With an A/B Trust, after the first spouse dies the Living Trust is split into two parts, Trust A and Trust B. These two parts are sometimes referred to as the “survivor’s trust” and the “bypass trust.”
Trust B typically holds the assets of the decedent’s separate property and one-half of his or her community property. As an example, if the decedent had no separate property, but the couple’s community property was $1,500,000, Trust B would then contain $750,000. Trust B cannot contain more than the estate tax exemption (based upon the year of death). Since Trust B is subject to estate tax, as long as the amount placed in it is less than the exemption amount, no Federal estate tax is due. State taxes may be different than Federal taxes. Finally, although Trust B may possibly be used (with restrictions) by the surviving spouse, the trust itself must be irrevocable.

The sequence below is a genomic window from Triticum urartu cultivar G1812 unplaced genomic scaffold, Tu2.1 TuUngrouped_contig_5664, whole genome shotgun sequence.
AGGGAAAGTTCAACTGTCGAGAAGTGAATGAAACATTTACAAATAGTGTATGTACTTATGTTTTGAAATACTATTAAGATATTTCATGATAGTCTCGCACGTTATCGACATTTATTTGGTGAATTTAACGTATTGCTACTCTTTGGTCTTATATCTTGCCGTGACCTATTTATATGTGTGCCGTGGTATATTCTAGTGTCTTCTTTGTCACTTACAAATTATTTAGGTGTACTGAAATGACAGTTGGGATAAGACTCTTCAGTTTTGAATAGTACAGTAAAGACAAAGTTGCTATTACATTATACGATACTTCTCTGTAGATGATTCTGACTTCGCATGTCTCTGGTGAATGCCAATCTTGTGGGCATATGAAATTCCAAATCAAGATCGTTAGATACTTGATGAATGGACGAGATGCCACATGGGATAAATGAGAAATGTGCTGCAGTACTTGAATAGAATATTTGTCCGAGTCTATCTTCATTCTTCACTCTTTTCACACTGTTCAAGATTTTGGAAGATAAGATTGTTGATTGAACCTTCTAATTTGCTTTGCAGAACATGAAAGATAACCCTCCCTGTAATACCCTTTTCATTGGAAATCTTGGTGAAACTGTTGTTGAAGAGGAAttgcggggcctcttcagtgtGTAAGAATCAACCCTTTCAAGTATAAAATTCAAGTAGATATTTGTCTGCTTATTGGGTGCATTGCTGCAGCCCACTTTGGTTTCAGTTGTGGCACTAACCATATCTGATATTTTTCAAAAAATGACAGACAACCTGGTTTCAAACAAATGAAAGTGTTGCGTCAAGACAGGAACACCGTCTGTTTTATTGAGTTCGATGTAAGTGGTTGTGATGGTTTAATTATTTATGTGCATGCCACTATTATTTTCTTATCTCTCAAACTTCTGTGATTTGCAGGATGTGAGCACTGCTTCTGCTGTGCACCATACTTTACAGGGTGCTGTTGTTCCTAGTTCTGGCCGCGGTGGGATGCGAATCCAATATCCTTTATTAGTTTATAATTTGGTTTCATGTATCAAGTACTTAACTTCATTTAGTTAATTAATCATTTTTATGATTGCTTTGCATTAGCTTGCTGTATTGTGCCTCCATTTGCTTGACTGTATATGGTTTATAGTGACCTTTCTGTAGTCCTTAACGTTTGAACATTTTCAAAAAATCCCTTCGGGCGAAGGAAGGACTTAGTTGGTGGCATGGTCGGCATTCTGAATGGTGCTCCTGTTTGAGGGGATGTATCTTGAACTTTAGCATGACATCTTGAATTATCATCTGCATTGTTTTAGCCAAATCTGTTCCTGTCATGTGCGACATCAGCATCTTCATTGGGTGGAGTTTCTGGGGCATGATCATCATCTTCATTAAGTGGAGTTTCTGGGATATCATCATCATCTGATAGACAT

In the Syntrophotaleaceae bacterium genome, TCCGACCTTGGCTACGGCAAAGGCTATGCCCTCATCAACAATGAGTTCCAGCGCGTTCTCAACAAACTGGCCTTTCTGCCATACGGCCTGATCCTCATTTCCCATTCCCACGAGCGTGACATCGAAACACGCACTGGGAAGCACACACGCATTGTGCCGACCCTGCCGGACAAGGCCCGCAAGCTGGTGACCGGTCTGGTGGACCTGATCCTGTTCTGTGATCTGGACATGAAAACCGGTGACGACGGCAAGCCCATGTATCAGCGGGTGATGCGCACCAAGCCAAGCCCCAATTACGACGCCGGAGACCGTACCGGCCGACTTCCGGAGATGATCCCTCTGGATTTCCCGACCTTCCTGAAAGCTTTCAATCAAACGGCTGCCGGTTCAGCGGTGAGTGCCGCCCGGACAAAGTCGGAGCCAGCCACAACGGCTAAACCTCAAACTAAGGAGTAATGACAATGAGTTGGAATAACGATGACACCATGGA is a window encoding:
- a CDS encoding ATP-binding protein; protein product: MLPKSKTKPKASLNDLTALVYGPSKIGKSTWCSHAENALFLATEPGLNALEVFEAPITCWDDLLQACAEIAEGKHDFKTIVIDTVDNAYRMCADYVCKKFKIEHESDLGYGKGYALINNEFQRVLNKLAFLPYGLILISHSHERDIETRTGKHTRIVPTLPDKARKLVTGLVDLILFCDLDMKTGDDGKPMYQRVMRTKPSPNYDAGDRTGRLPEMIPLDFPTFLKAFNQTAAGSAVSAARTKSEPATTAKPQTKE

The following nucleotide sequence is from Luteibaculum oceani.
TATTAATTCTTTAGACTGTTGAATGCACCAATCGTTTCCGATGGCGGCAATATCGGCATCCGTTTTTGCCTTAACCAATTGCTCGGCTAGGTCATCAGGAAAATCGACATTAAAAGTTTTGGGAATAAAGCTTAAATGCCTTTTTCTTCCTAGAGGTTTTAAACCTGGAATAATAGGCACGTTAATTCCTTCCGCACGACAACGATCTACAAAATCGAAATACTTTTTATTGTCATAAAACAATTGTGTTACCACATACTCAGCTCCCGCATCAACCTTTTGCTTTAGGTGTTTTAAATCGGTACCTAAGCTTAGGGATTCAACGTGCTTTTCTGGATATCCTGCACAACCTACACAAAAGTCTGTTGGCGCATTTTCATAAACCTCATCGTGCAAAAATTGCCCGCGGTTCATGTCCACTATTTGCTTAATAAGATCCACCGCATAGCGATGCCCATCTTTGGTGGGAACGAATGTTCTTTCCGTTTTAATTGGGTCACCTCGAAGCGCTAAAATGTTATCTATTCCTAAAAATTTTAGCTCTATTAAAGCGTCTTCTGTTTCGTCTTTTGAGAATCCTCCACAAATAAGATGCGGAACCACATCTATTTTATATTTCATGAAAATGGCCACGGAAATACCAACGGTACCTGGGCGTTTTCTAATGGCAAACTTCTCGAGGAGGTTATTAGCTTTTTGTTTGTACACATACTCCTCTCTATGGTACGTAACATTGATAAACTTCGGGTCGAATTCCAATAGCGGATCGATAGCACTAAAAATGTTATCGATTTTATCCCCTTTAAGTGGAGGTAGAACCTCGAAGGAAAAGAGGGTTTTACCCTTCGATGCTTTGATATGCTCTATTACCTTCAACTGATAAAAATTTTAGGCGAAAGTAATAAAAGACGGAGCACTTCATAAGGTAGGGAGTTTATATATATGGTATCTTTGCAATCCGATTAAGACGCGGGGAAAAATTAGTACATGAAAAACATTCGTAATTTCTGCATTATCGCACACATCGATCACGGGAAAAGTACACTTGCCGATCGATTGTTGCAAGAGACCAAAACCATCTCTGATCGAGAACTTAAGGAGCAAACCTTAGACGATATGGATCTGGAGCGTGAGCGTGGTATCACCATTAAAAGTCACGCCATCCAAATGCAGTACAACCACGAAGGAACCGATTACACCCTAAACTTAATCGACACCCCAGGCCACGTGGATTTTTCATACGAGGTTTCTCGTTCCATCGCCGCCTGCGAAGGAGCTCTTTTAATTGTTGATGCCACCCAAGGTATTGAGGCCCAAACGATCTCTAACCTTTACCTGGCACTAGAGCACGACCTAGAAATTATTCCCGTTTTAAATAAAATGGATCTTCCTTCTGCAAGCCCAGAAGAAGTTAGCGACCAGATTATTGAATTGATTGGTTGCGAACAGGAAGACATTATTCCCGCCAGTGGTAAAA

After Trust B is funded, any remaining assets are placed in Trust A. Since Trust A is considered a marital deduction trust for the benefit of the surviving spouse, any assets put there are tax exempt. Trust A is considered revocable, and thus the survivor is wholly in control of its assets. He or she may remove all of its assets or income and control the trust however he or she wishes, including changing any of the trust’s terms and assets..